“A basic rule of social sake drinking is that one never pours sake for oneself – one pours it for someone else, who in turn pours sake into one’s own sake cup in a never-ending series of taking turns. The phrase ‘drinking alone’ (hitorizake) is an expression for loneliness – there is nothing lonelier than having to pour one’s own sake. Unlike the case in some Western cultures in which the independent and autonomous self is regarded as the ideal model of personhood, in Japanese culture the social self does not exist without the social other (…) A lone individual who must pour his or her own sake is on the verge of becoming nonself.”*)

Too many of us are pouring our own sake these days.

According to the Office for National Statistics the number of adults living alone in the UK has almost doubled since 1973. Although not every person living alone will suffer loneliness, a considerable amount do. In a recent piece in The Guardian, George Monbiot highlights the trend:

“Three months ago we read that loneliness has become an epidemic among young adults. Now we learn that it is just as great an affliction of older people. A study by Independent Age shows that severe loneliness in England blights the lives of 700,000 men and 1.1m women over 50, and is rising with astonishing speed.”

Humans, as the psychologist John Cacioppo puts it, possess an ‘obligatory social gregariousness’. We need others. It is in our nature. No amount of cultural conditioning can breed it out of us. We don’t want robots administering our drugs, no matter how economically efficient it is deemed. We don’t want virtual ‘friends’ on social networking sites, we want real flesh and blood people to share our ups and downs with.  And when we find ourselves in the dark, and our fears and worries overtake us, we want to reach out and find another soul to cling to.

It is possible and necessary to grow a different kind of culture – one where we accept and celebrate our interdependence, where we feel comfortable expressing our own need for comfort and safety and are able and willing to meet that need for others. Recognising our inseverable connection to all of life we may begin to access the creativity and courage to build societies that mimic the patterns of interconnectedness we see in the natural world, where, in the words of Charles Eisenstein:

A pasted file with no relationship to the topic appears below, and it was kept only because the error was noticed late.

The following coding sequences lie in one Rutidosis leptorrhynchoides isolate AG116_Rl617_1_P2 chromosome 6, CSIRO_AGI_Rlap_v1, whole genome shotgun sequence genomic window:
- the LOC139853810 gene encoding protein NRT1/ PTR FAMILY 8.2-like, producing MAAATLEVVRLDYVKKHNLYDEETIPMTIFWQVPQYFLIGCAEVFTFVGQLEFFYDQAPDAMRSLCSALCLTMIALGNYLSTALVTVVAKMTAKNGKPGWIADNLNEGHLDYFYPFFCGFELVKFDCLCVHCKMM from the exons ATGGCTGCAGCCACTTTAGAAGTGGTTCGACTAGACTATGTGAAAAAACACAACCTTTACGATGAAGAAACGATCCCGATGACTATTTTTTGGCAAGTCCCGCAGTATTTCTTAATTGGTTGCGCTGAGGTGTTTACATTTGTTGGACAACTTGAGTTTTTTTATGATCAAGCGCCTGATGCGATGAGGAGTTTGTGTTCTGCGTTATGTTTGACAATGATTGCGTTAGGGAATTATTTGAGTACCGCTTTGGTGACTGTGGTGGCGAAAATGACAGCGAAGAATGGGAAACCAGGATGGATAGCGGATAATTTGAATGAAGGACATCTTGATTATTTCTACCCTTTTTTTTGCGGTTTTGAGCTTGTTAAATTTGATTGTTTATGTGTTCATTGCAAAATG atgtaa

“Each organism and each species makes a vital contribution to the totality of life on earth.(…)Nitrogen-fixing bacteria don’t directly benefit from doing so, except that the nitrogen they give to the soil grows plants that grow roots that grow fungi, which ultimately provide nutrients to the bacteria. Pioneer species pave the way for keystone species, which provide microniches for other species, which feed yet other species in a web of gifts that, eventually, circle back to benefit the pioneer species. Trees bring up water to water other plants, and algae make oxygen so that animals can breathe. Remove any being, and the health of all becomes more precarious.”

Looking at both the intelligence of nature and the richness of the world’s many different human cultures we can see how we all have a contribution to make to the totality of life. Often the simplest kindnesses – the stuff that conventional economic theory ignores – make the biggest difference.

Let’s start pouring each other’s sake and being each other’s safe riverbanks, once more.


*) Extract from ‘Selves and Others in Japanese Culture’ by Emiko Ohnuky-Tierney. Appears in ‘Narratives of Agency – Self-making in China India and Japan’